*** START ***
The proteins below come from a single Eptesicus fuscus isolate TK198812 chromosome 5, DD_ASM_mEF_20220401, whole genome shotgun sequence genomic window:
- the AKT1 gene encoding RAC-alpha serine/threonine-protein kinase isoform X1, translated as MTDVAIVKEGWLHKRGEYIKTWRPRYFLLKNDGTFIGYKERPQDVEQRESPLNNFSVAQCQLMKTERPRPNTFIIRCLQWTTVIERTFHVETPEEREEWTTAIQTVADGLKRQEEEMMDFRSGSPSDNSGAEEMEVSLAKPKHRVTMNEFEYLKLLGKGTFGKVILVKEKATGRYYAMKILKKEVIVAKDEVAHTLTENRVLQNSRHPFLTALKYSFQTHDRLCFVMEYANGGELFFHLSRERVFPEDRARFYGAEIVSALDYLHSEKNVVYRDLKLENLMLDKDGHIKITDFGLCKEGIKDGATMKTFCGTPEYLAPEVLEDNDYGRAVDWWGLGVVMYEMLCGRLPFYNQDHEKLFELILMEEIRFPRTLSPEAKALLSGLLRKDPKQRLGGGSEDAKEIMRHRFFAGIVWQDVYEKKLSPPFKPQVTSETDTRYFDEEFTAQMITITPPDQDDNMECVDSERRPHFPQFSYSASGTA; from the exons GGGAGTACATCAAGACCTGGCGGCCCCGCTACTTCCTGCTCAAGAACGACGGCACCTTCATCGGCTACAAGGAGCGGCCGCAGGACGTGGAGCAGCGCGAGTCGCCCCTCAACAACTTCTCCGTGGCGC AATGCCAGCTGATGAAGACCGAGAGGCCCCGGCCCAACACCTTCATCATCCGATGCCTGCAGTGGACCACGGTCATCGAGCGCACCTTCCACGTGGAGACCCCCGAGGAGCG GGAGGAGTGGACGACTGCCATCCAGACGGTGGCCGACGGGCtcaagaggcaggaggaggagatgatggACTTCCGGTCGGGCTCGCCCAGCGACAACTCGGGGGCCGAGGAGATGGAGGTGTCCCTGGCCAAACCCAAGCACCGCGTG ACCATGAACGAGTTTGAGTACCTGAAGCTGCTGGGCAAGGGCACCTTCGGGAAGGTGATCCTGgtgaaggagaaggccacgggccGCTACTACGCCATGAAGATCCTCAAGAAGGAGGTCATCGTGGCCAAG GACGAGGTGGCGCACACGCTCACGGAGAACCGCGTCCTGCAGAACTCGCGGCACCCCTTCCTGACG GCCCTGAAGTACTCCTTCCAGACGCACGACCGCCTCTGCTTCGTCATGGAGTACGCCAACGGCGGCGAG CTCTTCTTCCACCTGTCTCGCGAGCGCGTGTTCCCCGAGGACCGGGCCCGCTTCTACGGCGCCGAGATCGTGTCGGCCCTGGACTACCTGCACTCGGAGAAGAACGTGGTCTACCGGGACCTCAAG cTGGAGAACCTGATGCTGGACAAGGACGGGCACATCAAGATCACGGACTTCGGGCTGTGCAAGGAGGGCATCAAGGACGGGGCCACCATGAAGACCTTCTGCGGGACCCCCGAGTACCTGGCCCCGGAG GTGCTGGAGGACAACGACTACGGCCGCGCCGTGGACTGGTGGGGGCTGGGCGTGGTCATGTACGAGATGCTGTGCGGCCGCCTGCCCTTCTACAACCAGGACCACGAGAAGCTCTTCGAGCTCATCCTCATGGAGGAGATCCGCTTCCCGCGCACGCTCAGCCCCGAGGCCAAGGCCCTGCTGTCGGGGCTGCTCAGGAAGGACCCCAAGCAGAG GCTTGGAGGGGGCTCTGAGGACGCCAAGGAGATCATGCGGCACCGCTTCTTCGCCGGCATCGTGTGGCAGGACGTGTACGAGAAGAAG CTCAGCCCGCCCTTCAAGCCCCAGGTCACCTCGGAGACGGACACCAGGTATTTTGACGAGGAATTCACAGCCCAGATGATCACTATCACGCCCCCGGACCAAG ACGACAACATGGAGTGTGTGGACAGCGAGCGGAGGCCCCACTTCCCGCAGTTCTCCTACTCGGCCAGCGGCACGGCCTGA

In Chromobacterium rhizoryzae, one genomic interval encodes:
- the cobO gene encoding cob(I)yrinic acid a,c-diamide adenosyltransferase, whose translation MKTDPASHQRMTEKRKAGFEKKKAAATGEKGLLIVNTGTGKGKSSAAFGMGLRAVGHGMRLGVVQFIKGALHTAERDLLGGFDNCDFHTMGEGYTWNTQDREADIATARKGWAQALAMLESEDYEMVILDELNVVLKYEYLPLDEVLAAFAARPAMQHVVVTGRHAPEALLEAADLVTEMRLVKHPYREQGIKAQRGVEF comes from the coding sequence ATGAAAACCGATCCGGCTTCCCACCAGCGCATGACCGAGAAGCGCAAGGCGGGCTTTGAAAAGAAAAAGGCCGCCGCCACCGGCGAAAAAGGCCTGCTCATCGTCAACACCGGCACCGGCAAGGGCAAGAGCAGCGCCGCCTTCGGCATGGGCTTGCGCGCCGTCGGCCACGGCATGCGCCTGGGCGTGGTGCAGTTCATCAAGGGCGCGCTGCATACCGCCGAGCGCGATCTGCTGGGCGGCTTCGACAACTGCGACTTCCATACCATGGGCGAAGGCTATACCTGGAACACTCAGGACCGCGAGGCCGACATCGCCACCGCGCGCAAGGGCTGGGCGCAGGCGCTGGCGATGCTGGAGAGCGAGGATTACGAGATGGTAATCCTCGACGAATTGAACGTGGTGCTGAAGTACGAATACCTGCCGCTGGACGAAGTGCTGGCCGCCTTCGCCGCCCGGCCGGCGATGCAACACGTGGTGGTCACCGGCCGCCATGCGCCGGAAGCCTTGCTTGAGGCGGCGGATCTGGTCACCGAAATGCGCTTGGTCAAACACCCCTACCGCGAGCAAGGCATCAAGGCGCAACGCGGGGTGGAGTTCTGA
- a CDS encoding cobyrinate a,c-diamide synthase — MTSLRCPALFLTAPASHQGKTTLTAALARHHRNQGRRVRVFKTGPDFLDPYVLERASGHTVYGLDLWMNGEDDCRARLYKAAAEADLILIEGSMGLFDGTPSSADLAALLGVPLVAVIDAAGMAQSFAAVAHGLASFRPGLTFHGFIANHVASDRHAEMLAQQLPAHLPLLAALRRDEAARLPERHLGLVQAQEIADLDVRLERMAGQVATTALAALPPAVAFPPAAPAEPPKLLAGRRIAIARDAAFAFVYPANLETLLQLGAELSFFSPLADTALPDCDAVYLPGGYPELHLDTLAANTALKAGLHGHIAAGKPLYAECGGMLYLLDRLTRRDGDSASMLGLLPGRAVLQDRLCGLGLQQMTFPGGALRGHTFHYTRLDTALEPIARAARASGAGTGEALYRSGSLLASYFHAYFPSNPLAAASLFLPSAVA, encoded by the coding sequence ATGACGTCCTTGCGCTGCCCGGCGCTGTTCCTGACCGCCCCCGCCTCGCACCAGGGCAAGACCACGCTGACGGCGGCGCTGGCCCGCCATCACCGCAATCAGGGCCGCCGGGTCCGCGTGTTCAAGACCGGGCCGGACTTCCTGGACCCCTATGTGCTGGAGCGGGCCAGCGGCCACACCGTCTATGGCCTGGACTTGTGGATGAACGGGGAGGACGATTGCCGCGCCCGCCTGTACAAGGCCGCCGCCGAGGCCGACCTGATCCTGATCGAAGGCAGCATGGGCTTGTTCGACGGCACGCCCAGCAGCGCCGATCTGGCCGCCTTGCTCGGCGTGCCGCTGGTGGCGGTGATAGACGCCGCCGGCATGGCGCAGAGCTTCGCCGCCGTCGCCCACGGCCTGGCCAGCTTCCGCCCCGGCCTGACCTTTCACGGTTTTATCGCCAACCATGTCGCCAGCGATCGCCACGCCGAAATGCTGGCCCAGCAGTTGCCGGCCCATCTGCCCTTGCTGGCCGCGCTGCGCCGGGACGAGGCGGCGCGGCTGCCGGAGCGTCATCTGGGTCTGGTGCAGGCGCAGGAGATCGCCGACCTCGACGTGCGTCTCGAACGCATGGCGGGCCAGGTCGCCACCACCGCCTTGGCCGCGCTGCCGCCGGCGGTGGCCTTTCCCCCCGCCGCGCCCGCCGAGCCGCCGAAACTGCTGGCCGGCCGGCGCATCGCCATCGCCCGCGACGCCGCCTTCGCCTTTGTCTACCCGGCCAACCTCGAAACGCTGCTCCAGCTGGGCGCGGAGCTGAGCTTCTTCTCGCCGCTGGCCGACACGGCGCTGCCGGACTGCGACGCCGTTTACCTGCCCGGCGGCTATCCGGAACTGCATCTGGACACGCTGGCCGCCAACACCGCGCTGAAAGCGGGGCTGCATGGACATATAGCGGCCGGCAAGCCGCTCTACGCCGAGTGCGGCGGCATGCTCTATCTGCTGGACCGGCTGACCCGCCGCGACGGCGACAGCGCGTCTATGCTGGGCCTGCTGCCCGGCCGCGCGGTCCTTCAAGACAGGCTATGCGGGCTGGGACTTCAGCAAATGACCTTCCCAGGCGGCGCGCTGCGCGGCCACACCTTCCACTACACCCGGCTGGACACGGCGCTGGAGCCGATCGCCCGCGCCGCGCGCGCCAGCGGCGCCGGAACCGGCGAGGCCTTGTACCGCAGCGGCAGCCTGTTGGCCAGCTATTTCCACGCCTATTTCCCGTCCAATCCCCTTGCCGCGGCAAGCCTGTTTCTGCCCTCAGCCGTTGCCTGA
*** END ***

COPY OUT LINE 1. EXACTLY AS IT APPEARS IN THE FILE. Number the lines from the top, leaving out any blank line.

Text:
The proteins below come from a single Eptesicus fuscus isolate TK198812 chromosome 5, DD_ASM_mEF_20220401, whole genome shotgun sequence genomic window: